Got any tips for getting a good home or small business Internet / television / phone plan? Share them in the comments!


3 Responses to “Telus and Shaw promotions and retention plans”

  1. Ed says:

    I pay $41/month for a landline and a 6.0 internet connection. Basically I get a landline for free.

  2. JackMac says:

    Shaw is the new Telus. I work as a computer systems conslultant and service and I frequently help clients with their home computing needs. I’ve been doing this for well over 10 years and have had many experiences with both Shaw and Telus.

    For as long as I can remember, Telus has been extremely frustrating to deal with, particularly their overly aggressive customer retention. I remember my worst experience where a manager actually accused me "effectively stealing" from Telus because they had been giving me a "loyalty" discount. However, their bills and their accounting have also suffered for many years. It is only recently that after these many years, my experiences with Telus in the past couple months has been very pleasant and supportive. I hope they stay this way.

    The point of my post, however, is that it seems Shaw is now being overly aggressive with their retention. I called to cancel my Shaw account today and was put on hold for no reason for 10 minutes after I said I want to cancel. The new person that came on the line was apparently a customer retention individual who proceeded to try to talk me into keeping my account open, and trying to ask me all sorts of questions that are ABSOLUTELY NONE OF THEIR BUSINESS. I.e. "Do you need internet where you are moving?" "Where you are moving to?". He then left it open to me to negotiate and asked "are you sure there is nothing we can do to retain your business?" to which I said no. I was polite and said I just want to cancel. After which I was told that I needed to give them 30 days notice. Shaw already forces customers to prepay 30 days in advance, so adding 30 days to cancel is another method of theirs to scrape every last bit of change out of us. Rather that argue about them taking 30 days to flip a switch, I just proceeded.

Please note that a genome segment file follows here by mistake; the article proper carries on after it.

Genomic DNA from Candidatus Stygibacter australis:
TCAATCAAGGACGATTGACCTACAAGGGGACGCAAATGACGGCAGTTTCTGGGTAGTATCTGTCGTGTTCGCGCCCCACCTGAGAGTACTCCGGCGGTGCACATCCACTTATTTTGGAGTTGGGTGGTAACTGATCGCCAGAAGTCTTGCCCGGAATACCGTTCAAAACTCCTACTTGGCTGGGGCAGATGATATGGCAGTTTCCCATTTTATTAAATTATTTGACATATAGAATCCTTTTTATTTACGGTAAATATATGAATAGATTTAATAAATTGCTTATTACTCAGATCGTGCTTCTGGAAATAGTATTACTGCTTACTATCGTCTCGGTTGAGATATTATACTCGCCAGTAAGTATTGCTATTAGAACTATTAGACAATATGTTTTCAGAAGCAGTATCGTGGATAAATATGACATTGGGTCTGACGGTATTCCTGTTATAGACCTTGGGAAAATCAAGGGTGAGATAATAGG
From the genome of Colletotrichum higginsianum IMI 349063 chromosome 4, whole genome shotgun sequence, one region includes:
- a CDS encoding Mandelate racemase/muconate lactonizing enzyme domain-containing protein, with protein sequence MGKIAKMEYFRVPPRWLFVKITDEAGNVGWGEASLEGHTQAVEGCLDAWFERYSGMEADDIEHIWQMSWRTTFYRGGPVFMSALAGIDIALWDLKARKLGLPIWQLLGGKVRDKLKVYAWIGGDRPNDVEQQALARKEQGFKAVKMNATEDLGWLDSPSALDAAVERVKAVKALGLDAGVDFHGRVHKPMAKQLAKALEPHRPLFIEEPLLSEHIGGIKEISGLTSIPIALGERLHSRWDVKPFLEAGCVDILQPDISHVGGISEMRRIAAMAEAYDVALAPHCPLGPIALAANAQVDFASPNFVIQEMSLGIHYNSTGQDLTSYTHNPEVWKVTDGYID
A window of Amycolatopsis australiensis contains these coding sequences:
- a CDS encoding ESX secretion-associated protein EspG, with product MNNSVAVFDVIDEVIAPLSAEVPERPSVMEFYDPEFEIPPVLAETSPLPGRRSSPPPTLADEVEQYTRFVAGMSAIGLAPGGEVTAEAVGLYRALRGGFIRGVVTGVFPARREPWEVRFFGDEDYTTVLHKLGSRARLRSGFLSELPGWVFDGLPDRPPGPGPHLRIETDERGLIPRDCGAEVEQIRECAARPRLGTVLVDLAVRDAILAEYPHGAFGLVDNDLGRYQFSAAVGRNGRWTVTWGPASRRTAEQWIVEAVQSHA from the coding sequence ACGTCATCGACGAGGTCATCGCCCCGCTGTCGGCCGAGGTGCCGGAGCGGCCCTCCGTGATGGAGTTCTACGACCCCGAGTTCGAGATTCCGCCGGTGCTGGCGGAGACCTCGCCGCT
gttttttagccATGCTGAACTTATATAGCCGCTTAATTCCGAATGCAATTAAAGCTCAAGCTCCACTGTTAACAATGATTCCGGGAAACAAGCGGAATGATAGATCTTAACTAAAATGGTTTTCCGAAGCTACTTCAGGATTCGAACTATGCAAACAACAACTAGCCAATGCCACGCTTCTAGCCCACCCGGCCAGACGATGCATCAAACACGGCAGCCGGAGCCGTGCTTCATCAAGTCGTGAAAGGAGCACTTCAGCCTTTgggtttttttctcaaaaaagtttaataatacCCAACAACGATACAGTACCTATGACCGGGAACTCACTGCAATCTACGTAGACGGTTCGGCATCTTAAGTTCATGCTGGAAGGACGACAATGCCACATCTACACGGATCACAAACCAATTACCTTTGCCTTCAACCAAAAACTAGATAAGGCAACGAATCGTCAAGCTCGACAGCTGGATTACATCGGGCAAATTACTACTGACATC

I’m really surprised at this. For many years I’ve been relatively happy with Shaw’s product and support. I can’t actually recall any problems that I’ve ever had with them. But, this aggressive and patronizing customer retention I find extremely aggravating.

  3. Mark says:

    I have only dealt with telus so far for my mobile and home services and although some days the internet is slow or my phone may start to glitch from time to time, which can be expected in a consumer based environment where devices are not built to last for ever, they are always extremely helpful and they make sure that you are taken care of. I have had some tough battles with Telus but in the end it comes down to who is on the other end of the line. We do not threaten to leave because I enjoy their services, we just keep on top of them until we are satisfied with the services we are expecting to get for the amount of money we give them each month.